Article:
Maniadakis, witness in Novartis case, probed for money-laundering

The Corruption Prosecutor has launched a money-laundering investigation of School of Public Health Professor Nikos Maniadakis, who until recently had been a protected witness in the judicial case regarding kickbacks from the pharmaceuticals giant Novartis.

Maniadakis has already been charged with bribe-taking based on recent testimony of another protected witness (who remains in the programme).

The money-laundering charge is reportedly linked to an older, outstanding problem regarding undeclared assets that Maniadakis had with the tax bureau, for which he reportedly paid a fine of nearly 500,000 euros.

Theodoros Mantas, Maniadakis’ lawyer, is attempting to deconstruct the case against his client, arguing that there is no evidence of a bribe and that the testimony against him offered by the other witness is vague and proves nothing.
Maniadakis’ lawyers also object to their client being charged under a draconian 1950 law regarding public sector embezzlement.

They maintain that Maniadakis was an informal advisor to health ministers and never held any public sector position.

The ex-minister’s bank accounts

Sources in the Prosecutor’s Office denied a press report that the Corruption Prosecutor at a meeting with FBI officials in Vienna refused to receive evidence regarding the bank accounts of an ex-minister who has been implicated in the Novartis affair.

In any event, the supervisor of the Office of the Corruption Prosecutor, Deputy Supreme Court Prosecutor Ioannis Angelis (who was present at the meeting) is said to have requested of the American delegation that any exchange of evidence be conducted in the most formal institutional manner, through Eurojust.

That may occur very swiftly, as the Greek side will send to competent authorities a request to hold another meeting at The Hague, in The Netherlands, under the auspices of Eurojust.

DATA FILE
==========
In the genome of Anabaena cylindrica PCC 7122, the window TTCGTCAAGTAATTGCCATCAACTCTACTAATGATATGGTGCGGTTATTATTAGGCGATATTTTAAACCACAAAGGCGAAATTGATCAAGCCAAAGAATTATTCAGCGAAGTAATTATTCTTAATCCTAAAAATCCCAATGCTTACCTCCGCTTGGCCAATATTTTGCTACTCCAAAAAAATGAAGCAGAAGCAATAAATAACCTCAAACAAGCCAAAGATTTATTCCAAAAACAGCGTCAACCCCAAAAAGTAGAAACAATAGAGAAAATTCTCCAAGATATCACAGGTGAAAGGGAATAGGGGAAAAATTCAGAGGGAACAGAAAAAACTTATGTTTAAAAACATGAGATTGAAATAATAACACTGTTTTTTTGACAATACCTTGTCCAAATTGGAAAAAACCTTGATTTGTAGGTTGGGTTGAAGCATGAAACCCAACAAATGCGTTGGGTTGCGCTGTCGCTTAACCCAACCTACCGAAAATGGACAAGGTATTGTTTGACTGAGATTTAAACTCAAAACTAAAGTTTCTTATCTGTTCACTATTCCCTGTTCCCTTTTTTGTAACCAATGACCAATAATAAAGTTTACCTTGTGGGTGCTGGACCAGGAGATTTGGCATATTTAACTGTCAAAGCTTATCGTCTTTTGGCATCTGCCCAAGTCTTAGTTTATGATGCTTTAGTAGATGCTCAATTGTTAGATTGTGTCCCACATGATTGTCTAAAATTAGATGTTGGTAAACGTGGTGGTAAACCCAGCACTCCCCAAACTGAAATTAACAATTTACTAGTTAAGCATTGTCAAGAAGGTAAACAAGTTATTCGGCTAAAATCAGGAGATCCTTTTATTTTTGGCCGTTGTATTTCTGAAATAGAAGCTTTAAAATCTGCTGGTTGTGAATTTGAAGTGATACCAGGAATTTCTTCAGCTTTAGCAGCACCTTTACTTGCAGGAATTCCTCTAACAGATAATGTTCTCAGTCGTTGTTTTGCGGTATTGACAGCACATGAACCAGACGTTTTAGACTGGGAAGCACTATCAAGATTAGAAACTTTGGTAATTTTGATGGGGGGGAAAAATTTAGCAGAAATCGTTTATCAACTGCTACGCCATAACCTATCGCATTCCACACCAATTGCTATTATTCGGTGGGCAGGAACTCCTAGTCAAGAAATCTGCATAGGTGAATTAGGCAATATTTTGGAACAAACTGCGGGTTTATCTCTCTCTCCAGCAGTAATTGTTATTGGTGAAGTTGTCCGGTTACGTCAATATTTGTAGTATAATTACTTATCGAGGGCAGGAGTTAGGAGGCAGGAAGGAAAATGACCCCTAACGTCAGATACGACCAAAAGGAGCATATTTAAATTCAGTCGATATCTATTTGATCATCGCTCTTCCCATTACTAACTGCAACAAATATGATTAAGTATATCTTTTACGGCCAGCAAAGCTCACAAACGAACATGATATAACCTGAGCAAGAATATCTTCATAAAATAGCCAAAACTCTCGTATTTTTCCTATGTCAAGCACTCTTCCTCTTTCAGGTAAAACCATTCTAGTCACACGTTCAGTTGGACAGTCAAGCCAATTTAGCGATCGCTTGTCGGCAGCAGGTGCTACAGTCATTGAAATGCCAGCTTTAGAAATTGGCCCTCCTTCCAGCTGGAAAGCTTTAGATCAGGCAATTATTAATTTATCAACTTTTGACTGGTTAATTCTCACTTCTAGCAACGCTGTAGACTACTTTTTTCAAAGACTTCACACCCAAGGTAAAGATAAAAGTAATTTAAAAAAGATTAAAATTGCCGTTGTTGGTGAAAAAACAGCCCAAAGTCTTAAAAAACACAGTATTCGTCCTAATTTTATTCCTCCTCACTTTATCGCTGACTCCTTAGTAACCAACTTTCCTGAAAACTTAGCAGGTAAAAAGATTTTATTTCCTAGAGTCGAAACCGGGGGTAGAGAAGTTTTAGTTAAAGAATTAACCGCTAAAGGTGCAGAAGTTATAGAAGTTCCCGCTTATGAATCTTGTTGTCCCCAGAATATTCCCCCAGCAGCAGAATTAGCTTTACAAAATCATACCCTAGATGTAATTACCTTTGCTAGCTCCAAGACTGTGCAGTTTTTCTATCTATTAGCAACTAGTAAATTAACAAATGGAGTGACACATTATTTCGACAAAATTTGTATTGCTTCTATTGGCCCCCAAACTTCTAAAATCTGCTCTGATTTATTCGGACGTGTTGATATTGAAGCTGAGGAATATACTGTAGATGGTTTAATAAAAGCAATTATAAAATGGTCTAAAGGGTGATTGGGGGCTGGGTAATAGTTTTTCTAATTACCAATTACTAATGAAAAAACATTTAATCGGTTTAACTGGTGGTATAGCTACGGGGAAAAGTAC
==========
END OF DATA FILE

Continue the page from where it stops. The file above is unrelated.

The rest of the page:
Many are waiting to see what will be done with the report about the Vienna meeting that Angelis submitted to Supreme Court Prosecutor Xeni Dimitriou, who appears to have decided to investigate what exactly transpired.

Probe of politicians continues

Judicial sources have underlined that the Corruption Prosecutor is continuing the investigation of 10 politicians whose names arose in the judicial file, with a view to filing charges against whomever there is evidence of crimes having been committed and closing the case for the others.

The immediate priority is completing the first segment of the case with evidence gathered for the period up to 2012, when the re-pricing of medicines began in Greece.

Prosecutors have been burdened with a huge amount of evidence in the Novartis case, including documents seized in a raid of Novartis Hellas offices and more recently evidence acquired from another company headquartered in Aspropyrgos, which acted as an advisor to Novartis.

Sources in the Prosecutor’s Office say that even 100 experts would not be enough to evaluate the huge amount of data.

Moreover, there are a number of outstanding requests for judicial assistance that have not yet been processed.